Boyhood (2014) Film Review

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Mason (Ellar Coltrane) is just your average kid, fights with his sister, Samantha (Lorelei Linklater), his single mother (Patricia Arquette)is struggling with life and studying to make a better life for themselves and his absent father (Ethan Hawke) suddenly appears. And then over the next couple of hours, we see him grow from a small child to a teenager, heading to college.

This film was taped over twelve years, using the same actors. Some people have criticised it as being just an experiment, but I don’t think that is a bad thing at all. What I found was that it was a long view into the ordinary lives of people. At times, it seemed far too long, but that didn’t bother me all that much. Mostly, I just really enjoyed the trip. I enjoyed the way time was represented, that before you knew it, one whole period of time was gone, that relationships developed and disappeared with little explanation. Essentially, the whole film really captured that feeling that life disappears before you know it. And I liked it.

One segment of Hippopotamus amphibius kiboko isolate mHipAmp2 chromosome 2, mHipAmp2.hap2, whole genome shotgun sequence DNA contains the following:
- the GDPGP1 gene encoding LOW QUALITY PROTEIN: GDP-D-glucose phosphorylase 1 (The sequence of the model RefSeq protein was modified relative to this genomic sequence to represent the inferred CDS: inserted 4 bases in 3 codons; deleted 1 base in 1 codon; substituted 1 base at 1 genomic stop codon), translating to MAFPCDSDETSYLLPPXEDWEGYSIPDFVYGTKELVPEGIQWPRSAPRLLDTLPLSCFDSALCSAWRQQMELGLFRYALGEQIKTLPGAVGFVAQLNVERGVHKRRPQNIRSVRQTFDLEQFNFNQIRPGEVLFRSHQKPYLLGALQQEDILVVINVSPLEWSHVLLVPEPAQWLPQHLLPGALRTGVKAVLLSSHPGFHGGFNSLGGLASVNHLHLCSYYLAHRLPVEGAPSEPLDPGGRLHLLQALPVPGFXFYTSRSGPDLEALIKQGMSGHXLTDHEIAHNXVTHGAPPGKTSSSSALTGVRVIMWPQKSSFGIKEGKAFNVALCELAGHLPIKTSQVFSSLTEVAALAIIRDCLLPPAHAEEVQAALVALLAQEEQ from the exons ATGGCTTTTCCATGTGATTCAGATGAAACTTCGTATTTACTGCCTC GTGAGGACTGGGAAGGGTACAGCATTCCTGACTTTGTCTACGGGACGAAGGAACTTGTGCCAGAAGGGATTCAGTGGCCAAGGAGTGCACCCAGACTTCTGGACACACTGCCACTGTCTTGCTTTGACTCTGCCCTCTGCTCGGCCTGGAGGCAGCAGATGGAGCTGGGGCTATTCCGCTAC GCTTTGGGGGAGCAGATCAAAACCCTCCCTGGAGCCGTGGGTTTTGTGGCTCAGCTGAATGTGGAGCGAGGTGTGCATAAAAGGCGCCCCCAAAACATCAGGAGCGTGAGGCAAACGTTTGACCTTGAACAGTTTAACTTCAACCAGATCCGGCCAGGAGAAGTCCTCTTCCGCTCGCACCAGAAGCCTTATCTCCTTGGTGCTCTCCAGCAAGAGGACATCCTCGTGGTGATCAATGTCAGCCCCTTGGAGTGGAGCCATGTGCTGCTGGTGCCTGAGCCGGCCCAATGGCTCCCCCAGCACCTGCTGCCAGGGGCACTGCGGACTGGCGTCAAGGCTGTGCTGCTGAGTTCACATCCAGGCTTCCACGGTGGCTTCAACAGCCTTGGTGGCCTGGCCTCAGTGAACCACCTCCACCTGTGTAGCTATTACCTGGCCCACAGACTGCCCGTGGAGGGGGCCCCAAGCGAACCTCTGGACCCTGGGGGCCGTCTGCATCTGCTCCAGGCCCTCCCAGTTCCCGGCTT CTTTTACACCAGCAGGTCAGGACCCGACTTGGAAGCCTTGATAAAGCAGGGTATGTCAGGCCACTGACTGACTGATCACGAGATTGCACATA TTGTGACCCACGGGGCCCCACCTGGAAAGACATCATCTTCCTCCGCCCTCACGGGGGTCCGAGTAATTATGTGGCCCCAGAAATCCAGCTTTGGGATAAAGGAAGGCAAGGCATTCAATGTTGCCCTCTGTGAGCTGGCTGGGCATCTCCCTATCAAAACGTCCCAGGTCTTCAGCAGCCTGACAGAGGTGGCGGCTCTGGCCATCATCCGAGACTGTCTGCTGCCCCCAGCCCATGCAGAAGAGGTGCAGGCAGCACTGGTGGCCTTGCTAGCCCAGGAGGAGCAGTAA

Boyhood won an Oscar for Best Performance by an Actress in a Supporting Role (Patricia Arquette) and was nominated for Best Picture of the Year, Best Performance by an Actor in a Supporting Role (Ethan Hawke), Best Achievement in Directing (Richard Linklater), Best Writing, Original Screenplay (Richard Linklater) and Best Achievement in Film Editing. It won Golden Globes for Best Motion Picture –Drama, Best Director – Motion Picture (Richard Linklater) and Best Performance by an Actress in a Supporting Role in a Motion Picture (Patricia Arquette) and was nominated for Best Performance by an Actor in a Supprting Role (Ethan Hawke) and Best Screenplay – Motion Picture (Richard Linklater). It won a BAFTA for Best Supporting Actress (Patricia Arquette), the David Lean Award for Direction (Richard Linklater), BAFTA Film Award and was nominated for Best Supporting Actor (Ethan Hawke) and Best Original Screenplay (Richard Linklater).

 

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Filed under Film Reviews, Oscar nominated film, Oscar winning film

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